A New Look For Nielsen


Its shares are presently trading at a year-to-date low. Industry groups including the Video Advertising Bureau (VAB) aren’t pleased with its TV audience measurement services. The Media Ratings Council is working on accreditation issues.

Nielsen has had a bruising 2021. Now, it believes a new brand campaign, including a “new identity” will help in sharing the story of the company’s “transformation of its culture” and “a redefined strategy focused solely on the global future of media.”

Nielsen’s new look and feel, it says, “represents a commitment to innovation and the company’s role and purpose of powering a better media future for all people.”

Following the sale of its Global Connect business in March 2021, Nielsen reiterated that it is now focused on delivering “digital-first and global-first media solutions” in the “measurement, audience outcomes and content services” arenas.

This includes the previously announced integration of its measurement products into Nielsen One.

The company says, “With an unmatched foundation of cross platform measurement, Nielsen offers a full suite of planning and outcomes solutions for marketers and agencies to enhance their return on investments.”

Nielsen is also continuing “to enhance” its Gracenote content services business, delivering metadata and analytics for On Demand content globally.

“While our business has transformed dramatically over the past few years, it became clear that perceptions of the company have not evolved at the same pace,” said Jamie Moldafsky, the former Wells Fargo CMO who in September 2020 joined Nielsen as its Chief Marketing and Communications Officer. “The rebranding marks a new Nielsen both inside the company and out, with a strategy hyper-focused on the global audience and the changing media environment. Nielsen’s core values of inclusion, courage and growth, along with its clear strategy, will power the company’s transformation as we partner with the industry and our clients to help them better understand how evolving audiences consume media and find content.”

The new brand identity will be unveiled at Advertising Week New York, which starts today.

Signage showcasing the elements of the rebranding will be prominently displayed on the fifth and sixth floors of Hudson Yards.

Nielsen will also host a daily breakfast at its lounge, which will feature the new logo, images and colors, in line with the company’s new brand identity.

In Nielsen’s view, “the new logo is playful, optimistic and smart.”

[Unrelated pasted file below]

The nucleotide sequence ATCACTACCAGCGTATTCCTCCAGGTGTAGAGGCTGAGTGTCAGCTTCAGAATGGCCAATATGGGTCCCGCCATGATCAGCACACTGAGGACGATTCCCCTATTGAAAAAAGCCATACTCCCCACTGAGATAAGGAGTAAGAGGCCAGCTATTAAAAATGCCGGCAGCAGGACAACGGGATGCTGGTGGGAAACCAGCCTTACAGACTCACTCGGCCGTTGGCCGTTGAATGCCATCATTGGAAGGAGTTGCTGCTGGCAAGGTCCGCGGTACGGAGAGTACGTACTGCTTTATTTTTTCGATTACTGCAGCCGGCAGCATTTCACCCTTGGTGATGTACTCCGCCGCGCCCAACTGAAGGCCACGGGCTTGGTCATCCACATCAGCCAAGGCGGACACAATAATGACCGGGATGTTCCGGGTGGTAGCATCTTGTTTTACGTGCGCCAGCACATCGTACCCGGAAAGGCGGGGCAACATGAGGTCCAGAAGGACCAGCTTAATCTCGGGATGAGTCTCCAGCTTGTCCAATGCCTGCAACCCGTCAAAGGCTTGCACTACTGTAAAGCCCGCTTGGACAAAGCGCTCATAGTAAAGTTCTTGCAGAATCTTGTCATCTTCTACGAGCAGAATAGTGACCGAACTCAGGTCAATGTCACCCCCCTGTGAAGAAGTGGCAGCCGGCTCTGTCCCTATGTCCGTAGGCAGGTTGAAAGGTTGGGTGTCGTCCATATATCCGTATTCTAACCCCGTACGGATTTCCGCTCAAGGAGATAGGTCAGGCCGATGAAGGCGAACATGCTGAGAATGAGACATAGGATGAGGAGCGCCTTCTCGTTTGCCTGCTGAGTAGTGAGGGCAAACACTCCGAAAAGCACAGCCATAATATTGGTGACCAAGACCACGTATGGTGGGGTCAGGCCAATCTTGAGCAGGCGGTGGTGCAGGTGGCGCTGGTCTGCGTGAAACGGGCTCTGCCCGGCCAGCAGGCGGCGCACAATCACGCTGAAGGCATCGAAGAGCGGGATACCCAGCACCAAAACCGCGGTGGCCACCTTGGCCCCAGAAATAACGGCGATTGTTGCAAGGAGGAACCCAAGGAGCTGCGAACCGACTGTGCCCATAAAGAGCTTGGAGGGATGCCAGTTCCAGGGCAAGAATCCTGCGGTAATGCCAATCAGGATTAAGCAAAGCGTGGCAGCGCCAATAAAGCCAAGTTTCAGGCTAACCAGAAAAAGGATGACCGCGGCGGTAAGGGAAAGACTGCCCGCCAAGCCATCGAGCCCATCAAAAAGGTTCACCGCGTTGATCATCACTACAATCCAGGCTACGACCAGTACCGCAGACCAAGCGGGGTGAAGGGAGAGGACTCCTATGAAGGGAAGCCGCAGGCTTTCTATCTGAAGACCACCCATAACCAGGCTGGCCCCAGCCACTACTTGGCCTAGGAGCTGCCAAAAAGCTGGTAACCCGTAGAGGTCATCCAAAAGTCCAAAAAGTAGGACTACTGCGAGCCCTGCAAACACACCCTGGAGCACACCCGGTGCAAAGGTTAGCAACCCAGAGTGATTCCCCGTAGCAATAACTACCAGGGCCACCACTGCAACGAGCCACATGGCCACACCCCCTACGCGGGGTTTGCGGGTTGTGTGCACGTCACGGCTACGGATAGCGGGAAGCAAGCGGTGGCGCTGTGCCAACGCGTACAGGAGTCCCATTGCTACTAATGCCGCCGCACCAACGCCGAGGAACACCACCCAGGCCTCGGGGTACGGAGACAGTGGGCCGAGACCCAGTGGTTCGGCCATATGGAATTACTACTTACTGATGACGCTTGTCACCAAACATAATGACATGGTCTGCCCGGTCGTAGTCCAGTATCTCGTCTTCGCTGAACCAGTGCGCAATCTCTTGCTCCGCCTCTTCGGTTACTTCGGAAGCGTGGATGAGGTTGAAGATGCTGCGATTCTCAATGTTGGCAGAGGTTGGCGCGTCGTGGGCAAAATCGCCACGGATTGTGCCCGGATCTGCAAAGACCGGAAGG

It adds that it is “inspired by the universal play button as well as ratings.” Furthermore, “the forms come together subtly to create an ‘N’ letterform in the negative space, signifying insights revealed by Nielsen’s data and the constant momentum in media.”

Furthermore, Nielsen believes “the multitude of fresh colors speaks to the diversity and richness in media representing or containing a piece of data, a piece of music, a show, a content creator, or a member of the audience, all working together to move media forward. The green and orange triangles represent movement upwards and downwards, an expression of ratings and the popularity of content across all platforms. The red triangle nods towards the content not seen or heard. Data and insights are just as much about what people don’t choose to consume, as what they do consume.

Nielsen’s New Brand Purpose Statement: Powering a Better Media Future for All People.


RBR+TVBR OBSERVATION: Oh, Jamie … Together We’ll Go Far. It’s been great following you since your days at Whirlpool. But seriously. Did you put Nielsen’s branding efforts in a KitchenAid blender and concoct a pulp-filled syrupy cup of goop, or is this truly worthy of the time and efforts Nielsen must spend on repairing its significant trust issues with marketers and media industry organizations such as the VAB? What would George Ivie and the MRC have to say about the dollars put behind this brand refresh? Yeah, it’s nice. But let’s just hope it’s not lipstick on a pig. Nielsen shares are at a year-to-date low. A shiny new logo can’t mask the serious matters Nielsen must deal with, rather than shroud in marketing fluff.